• Apr 2 2011: dear Tim:i do not think it is right for outsiders to interfere with demonstic affairs of other countries, especially when military forces are used. Because we could tell from the history that such kind of meddling is very often not so righteous as it declared. When the war was fueled, it is the people who finally take the price of the war. It is similar with the case when we try to stop two people from fighting each other. We can not help the one to beat the other.cause no body is the true judge when there is a profit there. Such kind of interfering behaviours would easily expand into invading. There is no country which could stay neutral in such cases. And also, waving a war costs a lot. So i do not belive those outsiders would be so kind and generous to pay such a big price just for helping the vulnerable group or promoting justice. do you believe that Tim? So If we can not assure the justice of the war, then i prefer there is no war, cause the common people are the scarificial lamb of the war. If indeed Gaddaffi do treat his people cruelly, like some of the emperor in Chinese history, I believe there should be a channel to revolt against Gaddaffi. And it happend a lot in chinese history. There is a famous sentence in Confucianism. It is about the relationship between the emperor and the common people: 得民心者得天下meaning that the leader who is loved by his people would have a superpower over the whole community, otherwise, he would finally be deserted by his people and lost his power. It emphasizes importance of the will of the common people, and indicates that people have the right to rebel their leaders. If most of the people hold a hostile emotion towards their leader, i believe the leader is in danger. If, it is just a small fraction of people, which is actually very common and unavoidable in every society, i think the leader is sitll a not so bad. And i know little about the reason why people in Lybia to fight against their leader,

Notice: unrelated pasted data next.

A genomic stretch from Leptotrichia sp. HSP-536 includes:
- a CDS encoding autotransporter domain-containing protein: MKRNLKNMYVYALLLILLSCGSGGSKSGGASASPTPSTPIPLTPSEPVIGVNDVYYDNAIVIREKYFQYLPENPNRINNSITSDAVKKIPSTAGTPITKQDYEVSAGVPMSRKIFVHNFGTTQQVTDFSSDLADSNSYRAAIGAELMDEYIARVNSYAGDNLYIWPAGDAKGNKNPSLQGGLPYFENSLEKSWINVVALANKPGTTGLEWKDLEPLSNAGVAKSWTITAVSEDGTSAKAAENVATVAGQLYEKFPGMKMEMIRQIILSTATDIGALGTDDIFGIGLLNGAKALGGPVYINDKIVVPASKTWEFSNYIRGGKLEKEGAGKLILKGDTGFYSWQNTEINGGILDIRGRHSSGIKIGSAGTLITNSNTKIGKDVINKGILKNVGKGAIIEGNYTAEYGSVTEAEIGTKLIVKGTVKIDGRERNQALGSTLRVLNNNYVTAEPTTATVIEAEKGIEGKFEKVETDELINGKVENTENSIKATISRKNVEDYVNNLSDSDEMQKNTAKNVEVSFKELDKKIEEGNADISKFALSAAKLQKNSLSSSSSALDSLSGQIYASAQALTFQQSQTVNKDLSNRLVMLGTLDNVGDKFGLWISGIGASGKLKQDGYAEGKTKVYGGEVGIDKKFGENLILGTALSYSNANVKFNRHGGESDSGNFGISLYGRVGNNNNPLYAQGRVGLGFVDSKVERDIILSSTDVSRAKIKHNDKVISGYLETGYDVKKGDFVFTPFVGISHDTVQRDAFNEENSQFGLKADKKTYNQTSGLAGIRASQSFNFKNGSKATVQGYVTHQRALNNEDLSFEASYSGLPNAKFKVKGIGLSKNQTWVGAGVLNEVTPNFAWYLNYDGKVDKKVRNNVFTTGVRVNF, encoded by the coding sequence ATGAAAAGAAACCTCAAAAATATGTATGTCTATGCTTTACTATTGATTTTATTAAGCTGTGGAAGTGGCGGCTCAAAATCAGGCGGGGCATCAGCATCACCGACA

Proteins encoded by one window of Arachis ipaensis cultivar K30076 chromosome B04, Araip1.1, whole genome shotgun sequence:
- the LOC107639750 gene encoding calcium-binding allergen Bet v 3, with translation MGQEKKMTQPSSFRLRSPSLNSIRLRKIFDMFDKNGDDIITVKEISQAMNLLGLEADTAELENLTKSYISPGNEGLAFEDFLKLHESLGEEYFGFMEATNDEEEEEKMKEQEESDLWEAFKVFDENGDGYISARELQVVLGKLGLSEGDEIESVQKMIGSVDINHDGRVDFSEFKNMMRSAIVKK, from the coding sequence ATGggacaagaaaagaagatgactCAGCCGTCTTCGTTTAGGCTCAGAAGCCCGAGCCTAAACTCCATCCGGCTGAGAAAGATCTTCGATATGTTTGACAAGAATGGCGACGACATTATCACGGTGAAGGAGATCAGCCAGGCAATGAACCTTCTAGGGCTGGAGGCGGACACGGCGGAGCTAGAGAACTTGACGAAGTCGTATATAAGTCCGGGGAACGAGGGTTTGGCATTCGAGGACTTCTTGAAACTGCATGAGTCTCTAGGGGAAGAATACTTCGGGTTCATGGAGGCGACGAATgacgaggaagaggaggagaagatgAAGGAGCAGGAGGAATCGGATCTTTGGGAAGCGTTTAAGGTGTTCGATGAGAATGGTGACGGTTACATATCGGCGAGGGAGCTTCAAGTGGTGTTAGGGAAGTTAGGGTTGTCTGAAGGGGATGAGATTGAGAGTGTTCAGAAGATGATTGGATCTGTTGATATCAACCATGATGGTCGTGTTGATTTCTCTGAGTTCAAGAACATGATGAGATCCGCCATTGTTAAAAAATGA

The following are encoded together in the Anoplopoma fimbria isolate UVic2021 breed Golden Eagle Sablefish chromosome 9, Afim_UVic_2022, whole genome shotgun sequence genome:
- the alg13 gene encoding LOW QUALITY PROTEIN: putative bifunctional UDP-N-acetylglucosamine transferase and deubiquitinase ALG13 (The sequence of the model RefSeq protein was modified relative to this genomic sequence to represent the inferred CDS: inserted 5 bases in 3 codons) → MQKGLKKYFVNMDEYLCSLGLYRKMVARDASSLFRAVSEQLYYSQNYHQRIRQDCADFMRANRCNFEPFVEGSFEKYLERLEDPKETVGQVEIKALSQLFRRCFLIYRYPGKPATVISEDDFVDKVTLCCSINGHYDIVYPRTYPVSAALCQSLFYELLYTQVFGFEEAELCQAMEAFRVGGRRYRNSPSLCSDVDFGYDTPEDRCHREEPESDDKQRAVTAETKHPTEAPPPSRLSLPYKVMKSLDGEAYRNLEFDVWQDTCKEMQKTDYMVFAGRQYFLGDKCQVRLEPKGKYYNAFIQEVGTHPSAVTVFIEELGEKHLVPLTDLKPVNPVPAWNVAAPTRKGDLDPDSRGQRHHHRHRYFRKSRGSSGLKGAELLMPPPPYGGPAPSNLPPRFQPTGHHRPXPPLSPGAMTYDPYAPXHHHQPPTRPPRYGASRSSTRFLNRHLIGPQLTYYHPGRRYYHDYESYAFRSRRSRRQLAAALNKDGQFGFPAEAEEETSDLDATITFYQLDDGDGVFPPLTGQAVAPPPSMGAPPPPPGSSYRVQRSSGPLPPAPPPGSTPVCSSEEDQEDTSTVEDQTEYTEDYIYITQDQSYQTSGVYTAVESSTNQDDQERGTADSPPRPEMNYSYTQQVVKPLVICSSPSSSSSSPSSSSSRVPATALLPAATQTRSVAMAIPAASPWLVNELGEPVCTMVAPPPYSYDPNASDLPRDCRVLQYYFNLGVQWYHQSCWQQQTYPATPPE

• Apr 2 2011: Sorry tim. I might be some how verbose. But it is really a complicated issue. In Chinese history, when revolt happened, wars were unavoidable, and bloody. New power established based upon the bones of numerous people. So, i believe there should be a peaceful channel to solve the conlict between a leader and his people. when it comes to this, Tim, I have to mention a true story happening during the Drastic changes in Eastern Europe. I forget the exact country and the name of the emperor(It is hard for me to remember foreign names), in general It is like this: due to poor management, the people protest their leader through peaceful demonstration. Then one day, the leader gathered all of his people on a big suqare, and he intended to give his people a moving speech to baffer their conflicts ( the leader was amzingly confident in his talents in preaching). But, during the speech, at the edge of the square, some guy setted off a lot of firecrackes, and shouted loudly: Run for your lives! he want to kill us! he is a lier ...words like this, accompanied by the firecrackers which sounds like the gun firing voices. This was terrible. Thousands of people believed this and lost their rationaliy and begun to run. the result was many people were trampled to death, and the leader lost his power.

          Hence, A PEACEFUL DEMONSTRATION BY A LARGE GROUP OF PEOPLE, WHEN IT WAS MADE USED OF BY SOMFORCES WITH BAD MOTIVES AND STRATIGIES, WOULD EASILY TURN INTO A BLODDY REVOLT, because the broad masses of the people actually tend to lose their judgement and their reason much more eazily than a individual. this is the potential danger of peace demonstration.
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        Apr 1 2011: There's a really interesting debate on our subject here: